The Prudential Life Insurance Company of America, known in their commercials as the one with the Rock of Gibraltar symbol, has just announced it will discontinue the sale of long-term care insurance (LTC). Obviously, the product has proven to be a disappointment for many companies in the life insurance business, as Prudential is just the latest of many carriers to stop selling this exceptionally important coverage to people who think they may need financial help for nursing home or in-home care expenses as they get older.
If the Pru Be the “Rock”, Seniors Be “The Hard Place”
LTC, similar to other medical and disability coverages, is “guaranteed renewable” by state law. However, companies have the right to raise premiums if they can demonstrate to the State Departments of Insurance that they are losing money on the entire class of policies. LTC, as a class, has obviously been a disappointment over the several decades since its inception, as all of the carriers have a history of being granted many rate increases. This ability to raise premiums becomes an even greater problem for the insured population once a company decides to stop selling new policies. Let me explain:
Life Insurance, the main product of these companies, historically offered guaranteed premiums on their original term insurance contracts. After a while, ordinary life insurance with cash values was created; the premiums and cash values were guaranteed and helped create some of the largest and most powerful companies in the world. Unlike many start-ups, success of these companies was guaranteed. Why?
- Underwriters and actuaries deal with populations in the millions: Save for an accident, they pretty much know when you are going to die.
- Term insurance premiums, though guaranteed, are scheduled to rise as you get older. If you live long enough, the cost becomes too high or the contract expires by state law at age 65 or 70. You become a “lapse.” Some 7% of these contracts actually end up paying a death payment.
- Ordinary life builds cash values that become a considerable percentage of the death benefit as you age, and surrender (lapse) becomes a sensible economic decision in your 70s. The traditional guarantees were 3%, and the carriers earned the excess income for years and years (thus their size today) before policy holders quit or had an accident.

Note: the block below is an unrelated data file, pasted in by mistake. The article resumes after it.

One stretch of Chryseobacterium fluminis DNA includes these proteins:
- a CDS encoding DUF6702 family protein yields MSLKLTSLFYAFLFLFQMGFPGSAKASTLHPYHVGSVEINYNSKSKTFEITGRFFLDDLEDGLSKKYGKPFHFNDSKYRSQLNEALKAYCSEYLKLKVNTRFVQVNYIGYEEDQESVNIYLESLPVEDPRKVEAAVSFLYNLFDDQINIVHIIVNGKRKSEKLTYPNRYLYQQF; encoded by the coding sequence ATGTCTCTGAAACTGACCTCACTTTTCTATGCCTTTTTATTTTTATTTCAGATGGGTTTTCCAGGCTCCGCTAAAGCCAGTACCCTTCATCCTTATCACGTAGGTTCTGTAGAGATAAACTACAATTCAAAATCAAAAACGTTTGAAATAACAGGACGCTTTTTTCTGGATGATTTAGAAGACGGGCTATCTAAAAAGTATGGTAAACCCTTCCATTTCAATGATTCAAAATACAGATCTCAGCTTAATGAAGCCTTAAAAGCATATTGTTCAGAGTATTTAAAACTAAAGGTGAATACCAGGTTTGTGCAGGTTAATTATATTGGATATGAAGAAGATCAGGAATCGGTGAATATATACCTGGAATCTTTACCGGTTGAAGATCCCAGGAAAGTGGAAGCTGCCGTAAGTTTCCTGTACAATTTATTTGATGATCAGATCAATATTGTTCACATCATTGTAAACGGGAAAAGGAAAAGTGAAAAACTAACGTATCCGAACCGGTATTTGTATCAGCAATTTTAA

Then they invented long-term care insurance! Unfortunately, the underwriters and actuaries made some big mistakes:
1) They used lapse experience that made them a fortune in life insurance, but it didn’t work with LTC. Policyholders valued and needed the coverage, not to die with but to live with, and they didn’t quit paying.
2) They figured by the time policyholders got old enough to need the coverage, they would be dead, but advances in medical science have proved them wrong.
3) The population lives longer with assisted living than they guessed, and once policyholders start receiving benefits, they no longer pay premiums.
So, the companies quit offering LTC, as Prudential has announced, and here comes the “hard place.” The remaining book of business must be kept in force by the carriers as they are guaranteed renewable; however, there aren’t enough new and healthy policy holders coming into the mix each year to offset the negative experience of aging policyholders beginning to collect benefits. Remember, the companies have the right to increase premiums as they lose more and more money. The dilemma is the policyholders’, not the companies’. How much and for how long can we continue to pay ever-increasing premiums? How much will policyholders cut back on the benefit to save costs? How long before the coverage becomes “not worth it”? They were wrong originally in predicting lapses, but they will be made whole as seniors can no longer afford to pay the premium.